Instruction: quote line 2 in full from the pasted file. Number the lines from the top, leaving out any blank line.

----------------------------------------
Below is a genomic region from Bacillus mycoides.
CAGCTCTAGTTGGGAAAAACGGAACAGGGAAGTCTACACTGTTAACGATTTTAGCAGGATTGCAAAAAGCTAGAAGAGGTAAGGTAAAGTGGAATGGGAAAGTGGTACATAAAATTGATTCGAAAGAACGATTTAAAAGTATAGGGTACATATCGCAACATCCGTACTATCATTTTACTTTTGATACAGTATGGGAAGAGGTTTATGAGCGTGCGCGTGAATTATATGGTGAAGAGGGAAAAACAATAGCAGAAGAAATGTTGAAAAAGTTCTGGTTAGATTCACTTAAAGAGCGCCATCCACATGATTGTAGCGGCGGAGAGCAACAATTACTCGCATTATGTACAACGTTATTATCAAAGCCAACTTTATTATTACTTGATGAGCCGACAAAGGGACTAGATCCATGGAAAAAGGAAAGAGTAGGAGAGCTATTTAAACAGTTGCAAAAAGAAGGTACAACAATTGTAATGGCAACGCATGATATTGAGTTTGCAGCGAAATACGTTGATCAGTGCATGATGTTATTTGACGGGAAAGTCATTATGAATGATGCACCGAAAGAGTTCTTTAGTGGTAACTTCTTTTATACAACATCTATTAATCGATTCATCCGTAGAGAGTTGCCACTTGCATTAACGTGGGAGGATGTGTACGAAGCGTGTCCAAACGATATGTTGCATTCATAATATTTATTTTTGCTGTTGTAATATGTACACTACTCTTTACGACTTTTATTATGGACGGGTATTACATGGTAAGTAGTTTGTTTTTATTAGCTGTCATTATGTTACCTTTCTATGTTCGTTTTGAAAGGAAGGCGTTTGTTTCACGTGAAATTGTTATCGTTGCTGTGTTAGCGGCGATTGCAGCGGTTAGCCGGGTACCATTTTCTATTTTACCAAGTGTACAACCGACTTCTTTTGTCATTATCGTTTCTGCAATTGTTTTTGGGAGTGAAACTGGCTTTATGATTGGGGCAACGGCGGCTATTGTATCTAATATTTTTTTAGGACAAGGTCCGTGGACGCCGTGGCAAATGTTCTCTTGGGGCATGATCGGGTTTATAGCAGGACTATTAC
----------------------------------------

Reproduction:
CAGCTCTAGTTGGGAAAAACGGAACAGGGAAGTCTACACTGTTAACGATTTTAGCAGGATTGCAAAAAGCTAGAAGAGGTAAGGTAAAGTGGAATGGGAAAGTGGTACATAAAATTGATTCGAAAGAACGATTTAAAAGTATAGGGTACATATCGCAACATCCGTACTATCATTTTACTTTTGATACAGTATGGGAAGAGGTTTATGAGCGTGCGCGTGAATTATATGGTGAAGAGGGAAAAACAATAGCAGAAGAAATGTTGAAAAAGTTCTGGTTAGATTCACTTAAAGAGCGCCATCCACATGATTGTAGCGGCGGAGAGCAACAATTACTCGCATTATGTACAACGTTATTATCAAAGCCAACTTTATTATTACTTGATGAGCCGACAAAGGGACTAGATCCATGGAAAAAGGAAAGAGTAGGAGAGCTATTTAAACAGTTGCAAAAAGAAGGTACAACAATTGTAATGGCAACGCATGATATTGAGTTTGCAGCGAAATACGTTGATCAGTGCATGATGTTATTTGACGGGAAAGTCATTATGAATGATGCACCGAAAGAGTTCTTTAGTGGTAACTTCTTTTATACAACATCTATTAATCGATTCATCCGTAGAGAGTTGCCACTTGCATTAACGTGGGAGGATGTGTACGAAGCGTGTCCAAACGATATGTTGCATTCATAATATTTATTTTTGCTGTTGTAATATGTACACTACTCTTTACGACTTTTATTATGGACGGGTATTACATGGTAAGTAGTTTGTTTTTATTAGCTGTCATTATGTTACCTTTCTATGTTCGTTTTGAAAGGAAGGCGTTTGTTTCACGTGAAATTGTTATCGTTGCTGTGTTAGCGGCGATTGCAGCGGTTAGCCGGGTACCATTTTCTATTTTACCAAGTGTACAACCGACTTCTTTTGTCATTATCGTTTCTGCAATTGTTTTTGGGAGTGAAACTGGCTTTATGATTGGGGCAACGGCGGCTATTGTATCTAATATTTTTTTAGGACAAGGTCCGTGGACGCCGTGGCAAATGTTCTCTTGGGGCATGATCGGGTTTATAGCAGGACTATTAC